A strong water-tight coffer-dam was built as a preliminary step to beginning the excavation; this consisted of two rows of piles 12.5 feet apart, directly in front of the dock, and 8 feet apart at the sides. Each row consisted first of ribbon-piles 14 inches square and 45 feet long, driven 8 feet apart, to which were bolted ribbons of 12 by 14 inch yellow-pine timber, one at the. head of the piles, one 6-1/2 feet, and one 10-1/2 feet lower; inside of the ribbons, i. e., toward the interior of the dam, were driven sheet-piles 13 inches square, and tongued and grooved. The rows were then secured to each other by tie-beams laid across and secured to the heads of the ribbon-piles; and by 2-inch iron bolts through the lower ribbons, one between each two of the ribbon-piles. The intervening space between the rows was then filled with clay from the excavation. The dam was found to be perfectly tight and secure, and never gave any trouble while in use.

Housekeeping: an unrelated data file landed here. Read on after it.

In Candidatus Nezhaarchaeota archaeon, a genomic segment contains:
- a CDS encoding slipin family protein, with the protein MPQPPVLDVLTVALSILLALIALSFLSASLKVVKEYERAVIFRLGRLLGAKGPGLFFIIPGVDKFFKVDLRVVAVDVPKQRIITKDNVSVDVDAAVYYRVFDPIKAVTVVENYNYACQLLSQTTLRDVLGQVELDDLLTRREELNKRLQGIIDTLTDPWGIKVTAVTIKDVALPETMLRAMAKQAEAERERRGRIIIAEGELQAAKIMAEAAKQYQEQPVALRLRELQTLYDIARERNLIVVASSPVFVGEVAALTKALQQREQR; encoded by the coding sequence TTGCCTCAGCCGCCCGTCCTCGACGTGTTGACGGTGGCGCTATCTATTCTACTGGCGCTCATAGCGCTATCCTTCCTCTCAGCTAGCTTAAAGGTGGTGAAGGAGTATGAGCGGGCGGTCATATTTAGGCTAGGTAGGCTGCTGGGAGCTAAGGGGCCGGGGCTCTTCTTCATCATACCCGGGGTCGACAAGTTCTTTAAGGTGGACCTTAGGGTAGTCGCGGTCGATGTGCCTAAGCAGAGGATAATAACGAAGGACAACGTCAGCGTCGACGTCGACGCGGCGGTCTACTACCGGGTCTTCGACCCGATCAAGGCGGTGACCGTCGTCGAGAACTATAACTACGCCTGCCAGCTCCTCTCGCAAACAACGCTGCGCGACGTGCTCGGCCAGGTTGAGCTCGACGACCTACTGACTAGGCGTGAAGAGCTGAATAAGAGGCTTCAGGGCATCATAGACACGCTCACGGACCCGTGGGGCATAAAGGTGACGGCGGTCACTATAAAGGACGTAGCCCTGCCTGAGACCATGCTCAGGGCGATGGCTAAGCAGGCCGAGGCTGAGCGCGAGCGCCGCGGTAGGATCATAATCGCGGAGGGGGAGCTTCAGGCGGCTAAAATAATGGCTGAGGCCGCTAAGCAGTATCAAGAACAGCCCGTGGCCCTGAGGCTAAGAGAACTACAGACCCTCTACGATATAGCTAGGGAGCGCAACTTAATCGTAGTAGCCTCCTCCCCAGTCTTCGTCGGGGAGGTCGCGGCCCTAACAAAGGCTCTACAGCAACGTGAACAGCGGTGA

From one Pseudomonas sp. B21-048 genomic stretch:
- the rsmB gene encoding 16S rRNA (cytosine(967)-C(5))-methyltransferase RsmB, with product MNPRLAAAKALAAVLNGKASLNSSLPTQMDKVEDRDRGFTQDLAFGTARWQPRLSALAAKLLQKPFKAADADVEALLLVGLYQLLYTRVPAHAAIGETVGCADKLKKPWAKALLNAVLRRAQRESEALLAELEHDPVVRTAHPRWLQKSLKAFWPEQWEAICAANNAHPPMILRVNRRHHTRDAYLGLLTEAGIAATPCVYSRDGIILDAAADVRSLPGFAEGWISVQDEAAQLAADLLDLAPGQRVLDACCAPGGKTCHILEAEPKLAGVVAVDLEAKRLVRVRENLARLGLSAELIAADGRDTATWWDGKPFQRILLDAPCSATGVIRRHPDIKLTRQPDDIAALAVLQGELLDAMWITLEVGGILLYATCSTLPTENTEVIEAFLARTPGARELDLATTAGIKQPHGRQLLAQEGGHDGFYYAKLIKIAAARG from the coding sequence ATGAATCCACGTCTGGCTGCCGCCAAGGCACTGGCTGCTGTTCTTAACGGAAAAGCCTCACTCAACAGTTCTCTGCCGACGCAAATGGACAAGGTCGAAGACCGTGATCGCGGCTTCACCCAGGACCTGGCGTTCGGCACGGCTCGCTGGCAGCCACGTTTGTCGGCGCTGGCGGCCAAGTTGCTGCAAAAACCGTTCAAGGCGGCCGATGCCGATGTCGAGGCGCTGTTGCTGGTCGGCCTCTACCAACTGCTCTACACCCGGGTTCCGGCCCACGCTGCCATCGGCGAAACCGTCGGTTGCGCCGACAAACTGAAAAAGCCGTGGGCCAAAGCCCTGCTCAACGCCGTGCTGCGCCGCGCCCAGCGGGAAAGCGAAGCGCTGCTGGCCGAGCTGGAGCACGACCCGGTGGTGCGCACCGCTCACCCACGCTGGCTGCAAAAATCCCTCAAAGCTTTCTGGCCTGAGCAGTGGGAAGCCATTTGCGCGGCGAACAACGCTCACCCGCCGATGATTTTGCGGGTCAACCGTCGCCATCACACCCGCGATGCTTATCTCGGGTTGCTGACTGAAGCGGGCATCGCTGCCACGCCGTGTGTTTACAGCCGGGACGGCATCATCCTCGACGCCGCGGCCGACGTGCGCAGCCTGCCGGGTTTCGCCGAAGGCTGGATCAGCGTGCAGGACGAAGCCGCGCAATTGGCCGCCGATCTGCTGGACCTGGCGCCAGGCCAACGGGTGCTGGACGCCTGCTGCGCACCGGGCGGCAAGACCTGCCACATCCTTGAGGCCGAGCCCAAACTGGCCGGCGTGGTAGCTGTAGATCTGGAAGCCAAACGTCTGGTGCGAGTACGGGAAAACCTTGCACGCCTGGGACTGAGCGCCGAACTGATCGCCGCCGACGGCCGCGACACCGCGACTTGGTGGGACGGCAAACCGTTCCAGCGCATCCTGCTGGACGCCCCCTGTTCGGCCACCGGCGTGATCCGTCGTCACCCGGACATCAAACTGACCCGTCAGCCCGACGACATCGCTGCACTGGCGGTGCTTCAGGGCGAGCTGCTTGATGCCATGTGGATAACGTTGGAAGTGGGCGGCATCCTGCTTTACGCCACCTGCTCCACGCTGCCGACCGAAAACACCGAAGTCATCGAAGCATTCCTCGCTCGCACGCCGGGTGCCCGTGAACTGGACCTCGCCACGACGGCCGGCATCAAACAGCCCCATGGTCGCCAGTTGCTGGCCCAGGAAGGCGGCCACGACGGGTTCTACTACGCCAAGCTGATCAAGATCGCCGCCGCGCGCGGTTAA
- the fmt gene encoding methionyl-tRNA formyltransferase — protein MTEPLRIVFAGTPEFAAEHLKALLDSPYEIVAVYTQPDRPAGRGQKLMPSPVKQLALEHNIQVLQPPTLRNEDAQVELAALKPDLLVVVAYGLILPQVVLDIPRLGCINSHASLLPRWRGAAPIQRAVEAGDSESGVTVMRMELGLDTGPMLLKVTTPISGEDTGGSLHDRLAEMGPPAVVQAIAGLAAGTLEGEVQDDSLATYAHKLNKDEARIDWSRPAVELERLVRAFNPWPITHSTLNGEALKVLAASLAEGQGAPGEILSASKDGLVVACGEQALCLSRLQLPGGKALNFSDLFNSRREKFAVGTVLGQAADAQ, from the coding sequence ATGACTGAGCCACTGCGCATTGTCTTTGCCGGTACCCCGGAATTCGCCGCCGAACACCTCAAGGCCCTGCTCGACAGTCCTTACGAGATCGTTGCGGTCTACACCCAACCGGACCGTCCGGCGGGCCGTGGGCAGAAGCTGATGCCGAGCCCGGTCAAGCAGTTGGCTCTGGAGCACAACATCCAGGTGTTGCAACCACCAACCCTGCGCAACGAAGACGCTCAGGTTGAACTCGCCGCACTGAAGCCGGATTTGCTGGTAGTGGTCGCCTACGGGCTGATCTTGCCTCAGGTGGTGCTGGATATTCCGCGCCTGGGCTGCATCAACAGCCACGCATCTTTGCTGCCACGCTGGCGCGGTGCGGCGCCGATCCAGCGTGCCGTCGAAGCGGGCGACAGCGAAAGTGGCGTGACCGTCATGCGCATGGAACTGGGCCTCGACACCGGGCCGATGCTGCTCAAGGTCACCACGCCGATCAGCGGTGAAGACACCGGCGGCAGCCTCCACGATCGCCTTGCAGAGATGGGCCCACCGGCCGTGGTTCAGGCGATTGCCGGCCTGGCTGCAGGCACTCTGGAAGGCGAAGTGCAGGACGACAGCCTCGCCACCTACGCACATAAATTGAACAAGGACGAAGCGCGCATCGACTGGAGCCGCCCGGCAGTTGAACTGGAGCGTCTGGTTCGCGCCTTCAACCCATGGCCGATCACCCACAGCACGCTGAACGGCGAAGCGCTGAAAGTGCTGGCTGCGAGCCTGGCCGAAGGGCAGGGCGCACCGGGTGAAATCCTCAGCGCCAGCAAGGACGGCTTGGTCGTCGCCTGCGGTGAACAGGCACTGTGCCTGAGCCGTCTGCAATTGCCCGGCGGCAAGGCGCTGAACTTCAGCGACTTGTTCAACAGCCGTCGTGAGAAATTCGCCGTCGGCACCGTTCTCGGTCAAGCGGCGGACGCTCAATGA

COB-WHARF.

Joining on to the coffer-dam, on either side, was constructed a cob-wharf; that to the southward extended only some 40 yards when it turned in to the shore; but that to the northward extending along the proposed line of the quay-wall to the entrance of the proposed timber-dock, where it joined a crib-work built along the line designated for the south wall of the latter.

SOIL AND EXCAVATION.